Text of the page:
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Scott Heiferman and Jeremy Heimans

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We Are the Stimulus

Posted: 03/12/09 09:56 PM ET

America today is like someone with 1,000 friends on Facebook but none to really turn to in a time of crisis. A nation in crisis needs community. To weather the current storm, people need more than the support of tax cuts and stimulus cash. To restore confidence and surface new economic opportunities, people need the support of each other. They need renewed community to re-imagine and build a new economy together.

This is not the Larry Summers plan. But it could help to address the psychological underpinnings of the crisis and make the stimulus stick.

While Washington works on policy, citizens have begun self-organizing solutions for themselves. Hundreds of women in DC, for example, have formed a support group called "Girls Just Wanna Have Funds". They gather regularly to hold each other accountable for managing their debt and to share strategies for getting through hard times. It works.

Local job-hunting groups are sprouting -- giving hope to the unemployed and sparking entrepreneurialism. Small business owners are inventing next-generation Chambers of Commerce -- gathering to provide advice and save local commerce. Parents are inventing next-generation PTAs and playgroups -- some even providing mutual babysitting to to reduce the cost of child-care. Career groups, support groups and community groups of all sorts are forming with a "do-it-ourselves" spirit to help people find a new path in a new economy.

These groups could be the beginnings of a major social phenomenon. They're using the internet to get off the internet and form a 21st century civil society. They mark a reinvention of a social institution that has been rapidly disappearing since the 1950s -- the local community group.

At the same time, another larger cultural trend is pushing us in the opposite direction. Today we're more connected but less connected. We avoid strangers and distrust institution. We retreat to our screens and stay in online echo chambers where we don't have to find much common ground. The gratification of aimless distraction and self-expression fills our time.

We're not yet building enough enduring community strength we can count on, the new forms of durable organization to improve our lives, towns, schools, economies, and businesses. This requires more than just friends and family or classifieds -- it requires self-organized new local institutions and community spaces where people can meet, interact, share connections, roll up their sleeves and build strong groups. These groups -- and the community and infrastructure they provide -- help us to restore each other's confidence, dial down economic anxiety and give each other the courage to take risks.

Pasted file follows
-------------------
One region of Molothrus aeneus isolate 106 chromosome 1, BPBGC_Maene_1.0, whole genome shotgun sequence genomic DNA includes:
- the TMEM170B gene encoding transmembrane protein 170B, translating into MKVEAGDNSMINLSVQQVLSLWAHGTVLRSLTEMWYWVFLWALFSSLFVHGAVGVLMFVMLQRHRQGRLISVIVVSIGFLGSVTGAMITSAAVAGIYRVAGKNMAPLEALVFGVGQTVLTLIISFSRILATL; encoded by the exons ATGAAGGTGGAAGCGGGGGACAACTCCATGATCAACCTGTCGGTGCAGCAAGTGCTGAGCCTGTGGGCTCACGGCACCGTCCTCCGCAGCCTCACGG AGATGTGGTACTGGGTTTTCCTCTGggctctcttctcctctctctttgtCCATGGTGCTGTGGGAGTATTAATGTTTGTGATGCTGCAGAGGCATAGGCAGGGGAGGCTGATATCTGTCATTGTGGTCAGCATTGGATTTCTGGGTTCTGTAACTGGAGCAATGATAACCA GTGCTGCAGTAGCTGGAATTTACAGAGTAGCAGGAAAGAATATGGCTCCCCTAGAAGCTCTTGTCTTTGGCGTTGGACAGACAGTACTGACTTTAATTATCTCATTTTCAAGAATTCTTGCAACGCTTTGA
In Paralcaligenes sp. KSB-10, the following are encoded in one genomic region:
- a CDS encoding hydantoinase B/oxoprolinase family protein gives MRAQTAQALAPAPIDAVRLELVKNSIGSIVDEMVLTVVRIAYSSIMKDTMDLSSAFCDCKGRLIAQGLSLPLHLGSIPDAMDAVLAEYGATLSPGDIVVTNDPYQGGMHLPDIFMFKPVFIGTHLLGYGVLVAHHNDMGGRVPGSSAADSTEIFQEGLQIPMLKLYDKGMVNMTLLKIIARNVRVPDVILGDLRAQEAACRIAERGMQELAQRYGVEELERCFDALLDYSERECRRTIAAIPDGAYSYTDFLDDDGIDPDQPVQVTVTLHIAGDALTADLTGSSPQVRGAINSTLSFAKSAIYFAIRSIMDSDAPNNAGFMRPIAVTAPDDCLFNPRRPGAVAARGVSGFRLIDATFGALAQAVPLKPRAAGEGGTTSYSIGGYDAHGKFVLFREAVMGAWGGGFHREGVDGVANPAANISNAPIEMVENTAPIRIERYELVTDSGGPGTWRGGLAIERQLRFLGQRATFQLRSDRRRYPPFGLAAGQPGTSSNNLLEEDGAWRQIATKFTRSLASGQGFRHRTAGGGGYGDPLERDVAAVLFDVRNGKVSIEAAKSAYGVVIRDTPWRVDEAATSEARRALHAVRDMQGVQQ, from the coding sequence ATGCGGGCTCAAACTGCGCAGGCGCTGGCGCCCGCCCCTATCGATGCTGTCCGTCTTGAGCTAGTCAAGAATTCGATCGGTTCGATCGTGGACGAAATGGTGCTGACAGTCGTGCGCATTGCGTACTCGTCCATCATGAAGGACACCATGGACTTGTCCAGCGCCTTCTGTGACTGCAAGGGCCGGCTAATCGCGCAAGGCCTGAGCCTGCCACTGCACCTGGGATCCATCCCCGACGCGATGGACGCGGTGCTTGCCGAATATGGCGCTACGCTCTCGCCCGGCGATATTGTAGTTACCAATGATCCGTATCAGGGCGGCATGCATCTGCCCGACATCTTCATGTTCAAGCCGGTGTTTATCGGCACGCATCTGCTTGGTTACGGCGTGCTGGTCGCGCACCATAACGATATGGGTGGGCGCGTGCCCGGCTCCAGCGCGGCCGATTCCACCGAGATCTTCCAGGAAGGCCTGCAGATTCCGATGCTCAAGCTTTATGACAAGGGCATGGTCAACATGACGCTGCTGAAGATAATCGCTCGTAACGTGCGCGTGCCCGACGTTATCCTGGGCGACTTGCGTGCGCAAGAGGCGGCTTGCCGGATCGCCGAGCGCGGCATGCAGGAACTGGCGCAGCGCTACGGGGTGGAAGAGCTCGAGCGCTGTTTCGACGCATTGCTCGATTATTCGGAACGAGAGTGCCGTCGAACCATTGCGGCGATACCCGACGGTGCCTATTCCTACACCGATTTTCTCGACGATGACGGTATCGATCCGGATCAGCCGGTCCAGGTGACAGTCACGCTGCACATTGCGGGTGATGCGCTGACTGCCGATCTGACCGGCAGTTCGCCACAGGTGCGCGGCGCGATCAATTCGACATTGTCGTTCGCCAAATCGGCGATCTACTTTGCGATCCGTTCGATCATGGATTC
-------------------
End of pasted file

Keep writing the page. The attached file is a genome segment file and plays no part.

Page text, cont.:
With a relatively modest effort, the Obama administration can take the current uptick in self-organized community groups in response to the crisis -- and the enthusiasm for the idea of community organizing that the president himself has sparked -- and turn it into a major revival of community in this country. We need to make it easier for people to self-organize into local groups around what's important to them.

To do this, we need to face a very practical barrier to the proliferation of such groups: America simply doesn't have a great, quiet place for a group to meet! (This is a key learning from the millions of meetings hosted by self-organized groups on Starbucks, homes, and old municipality or religious space often don't cut it. We need thousands of 21st century community centers -- places where local groups can meet to build community together.

Retail space is cheap and abundant in many parts of the country because of the crisis. Now's the perfect time to offer grants to local entrepreneurs who can turn some of this space into financially viable meeting venues -- call them Organizing Centers -- for community groups of all kinds (from job-hunting groups to learning groups). Local businesses can service this new activity and make them vibrant. In many places, these centers would help create a public square where none exists.

At the same time, the government can provide seed funding and an incentive for citizens to start and grow a local group. We propose a program of micro grants (between $200 and $1,000) to anyone who is running or wants to start a community group of any kind -- not just a service organization. The test should simply be this -- if a group has an earnest purpose to help people support each other through this crisis, that's service enough.

President Obama -- for now -- has the capacity to help trigger real cultural realignments. As the president has said, at moments of national crisis we need to do more than just tell people to go shopping. Now it's time for the Community Organizer-In-Chief to tell the American people to turn to each other and go Organizing.